, Muskogee, OK

February 28, 2013

Panel approves charter school overhaul bill

Associated Press

OKLAHOMA CITY (AP) — An Oklahoma state senator pointed to Oklahoma charter schools' low national rankings and a lack of statewide standards Wednesday to convince the Senate Appropriations Committee that the state should take over the charters' authorization.

Sen. Clark Jolley, an Edmond Republican and the committee's chairman, told his colleagues the bill is meant to improve charter school quality by creating a statewide commission that would put potential schools through a "rigorous" authorization process. The committee approved the bill 16-4, sending it to the full Senate.

"What we want to make sure is you've got quality," Jolley said. "We want consistency — that's why we have one authorizer."

Charter schools, which are public schools run by sponsors such as colleges, school districts, tribes or other entities, can be more flexible in their day-to-day structure than traditional schools but still must meet state standards. Other than reporting to sponsors, however, charter schools currently have little or no state oversight, Education Department Chief of Staff Joel Robison told The Associated Press.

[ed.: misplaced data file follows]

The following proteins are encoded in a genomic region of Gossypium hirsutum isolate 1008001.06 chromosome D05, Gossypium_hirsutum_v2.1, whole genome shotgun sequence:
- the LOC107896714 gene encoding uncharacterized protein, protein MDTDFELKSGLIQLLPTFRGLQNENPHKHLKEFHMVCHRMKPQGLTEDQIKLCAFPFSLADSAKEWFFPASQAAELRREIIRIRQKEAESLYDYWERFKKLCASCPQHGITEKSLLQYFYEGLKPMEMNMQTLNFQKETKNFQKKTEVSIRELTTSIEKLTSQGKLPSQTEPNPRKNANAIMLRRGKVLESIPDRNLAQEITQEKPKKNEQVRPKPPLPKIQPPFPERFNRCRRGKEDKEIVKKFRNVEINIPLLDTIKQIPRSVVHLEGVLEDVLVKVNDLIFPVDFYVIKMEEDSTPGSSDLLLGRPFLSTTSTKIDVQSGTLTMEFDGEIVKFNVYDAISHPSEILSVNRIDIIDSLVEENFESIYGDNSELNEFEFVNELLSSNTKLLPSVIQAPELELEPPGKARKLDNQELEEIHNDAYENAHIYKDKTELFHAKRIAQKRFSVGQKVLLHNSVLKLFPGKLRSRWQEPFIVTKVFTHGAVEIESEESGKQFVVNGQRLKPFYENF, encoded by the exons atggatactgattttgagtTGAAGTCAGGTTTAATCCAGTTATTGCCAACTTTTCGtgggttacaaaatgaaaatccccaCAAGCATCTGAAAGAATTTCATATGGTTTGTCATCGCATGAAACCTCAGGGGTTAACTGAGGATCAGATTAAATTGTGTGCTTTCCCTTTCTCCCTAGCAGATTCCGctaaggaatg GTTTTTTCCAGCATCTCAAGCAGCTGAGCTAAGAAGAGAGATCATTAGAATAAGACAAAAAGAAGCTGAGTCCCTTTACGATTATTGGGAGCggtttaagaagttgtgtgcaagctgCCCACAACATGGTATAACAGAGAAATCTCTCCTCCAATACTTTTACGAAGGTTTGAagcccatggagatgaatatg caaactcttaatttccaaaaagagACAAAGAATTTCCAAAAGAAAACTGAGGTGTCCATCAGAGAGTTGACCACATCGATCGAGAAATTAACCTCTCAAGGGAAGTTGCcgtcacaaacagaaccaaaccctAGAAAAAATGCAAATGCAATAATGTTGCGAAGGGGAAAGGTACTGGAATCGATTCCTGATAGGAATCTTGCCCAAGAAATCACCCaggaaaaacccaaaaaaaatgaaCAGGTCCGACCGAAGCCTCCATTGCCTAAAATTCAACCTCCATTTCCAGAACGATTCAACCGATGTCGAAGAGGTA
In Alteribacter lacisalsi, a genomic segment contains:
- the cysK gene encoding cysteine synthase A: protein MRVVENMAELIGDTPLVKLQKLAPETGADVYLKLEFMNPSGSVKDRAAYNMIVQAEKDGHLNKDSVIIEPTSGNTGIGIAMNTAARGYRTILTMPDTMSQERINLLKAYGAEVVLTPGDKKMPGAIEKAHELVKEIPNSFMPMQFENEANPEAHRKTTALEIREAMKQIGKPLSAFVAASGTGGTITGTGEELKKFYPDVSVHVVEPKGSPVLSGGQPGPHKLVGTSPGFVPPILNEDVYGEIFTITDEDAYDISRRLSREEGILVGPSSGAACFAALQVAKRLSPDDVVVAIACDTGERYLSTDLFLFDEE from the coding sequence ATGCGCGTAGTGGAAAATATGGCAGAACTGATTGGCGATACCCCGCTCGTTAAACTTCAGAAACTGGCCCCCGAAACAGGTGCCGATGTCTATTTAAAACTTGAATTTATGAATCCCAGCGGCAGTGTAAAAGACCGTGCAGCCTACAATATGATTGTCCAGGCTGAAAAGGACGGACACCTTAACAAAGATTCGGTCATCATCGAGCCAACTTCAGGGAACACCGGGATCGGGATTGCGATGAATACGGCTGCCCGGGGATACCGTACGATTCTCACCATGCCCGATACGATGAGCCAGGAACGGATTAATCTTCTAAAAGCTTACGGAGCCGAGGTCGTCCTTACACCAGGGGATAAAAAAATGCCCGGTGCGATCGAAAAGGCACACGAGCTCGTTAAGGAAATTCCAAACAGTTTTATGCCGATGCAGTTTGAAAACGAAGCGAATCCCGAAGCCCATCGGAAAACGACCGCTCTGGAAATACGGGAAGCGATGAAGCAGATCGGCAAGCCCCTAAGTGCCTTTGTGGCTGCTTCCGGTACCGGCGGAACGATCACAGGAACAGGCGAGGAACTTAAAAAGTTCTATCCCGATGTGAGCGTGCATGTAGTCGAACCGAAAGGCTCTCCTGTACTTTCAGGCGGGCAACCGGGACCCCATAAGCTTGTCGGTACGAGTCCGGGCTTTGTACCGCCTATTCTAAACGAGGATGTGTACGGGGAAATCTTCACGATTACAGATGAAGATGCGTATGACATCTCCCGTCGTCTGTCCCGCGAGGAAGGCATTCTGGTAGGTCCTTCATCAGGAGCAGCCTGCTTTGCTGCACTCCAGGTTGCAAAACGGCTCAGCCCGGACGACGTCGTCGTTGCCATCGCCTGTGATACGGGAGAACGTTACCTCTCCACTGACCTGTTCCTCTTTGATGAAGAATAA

"We basically receive the information in from the district about the charters, and we verify that they've got the requirements," Robison said.

If approved, Jolley's bill would form a Public Charter School Commission that would authorize the state's charter schools and act separately from the Education Department. Jolley said Oklahoma's charter schools are ranked 34th out of the 43 states that allow them, and this commission would provide consistent standards statewide to bump up that number.

"All those folks can still start a charter or have a charter in their district if they would like, but it would go through a single authorizer that is analyzing and making sure everything is up to snuff," he said.

Committee members raised several concerns, including whether creating the commission would divert money from traditional schools or whether the Education Department should simply be given more oversight.

"I really do like the idea that we are strengthening the requirements and we're expecting more," Sen. Brian Crain, R-Tulsa, said before voting against the bill. "I kind of get the feeling that we're doing this on the fly, and that worries me."

Responding to such concerns, Jolley said the bill would only help students.

"This is public dollars going to public schools," he said. "What we want are charters that are actually good charters."

Oklahoma has 19 charter schools with more than 12,000 students, almost 2 percent of the state's 673,000 public school students, according to the State Board of Education.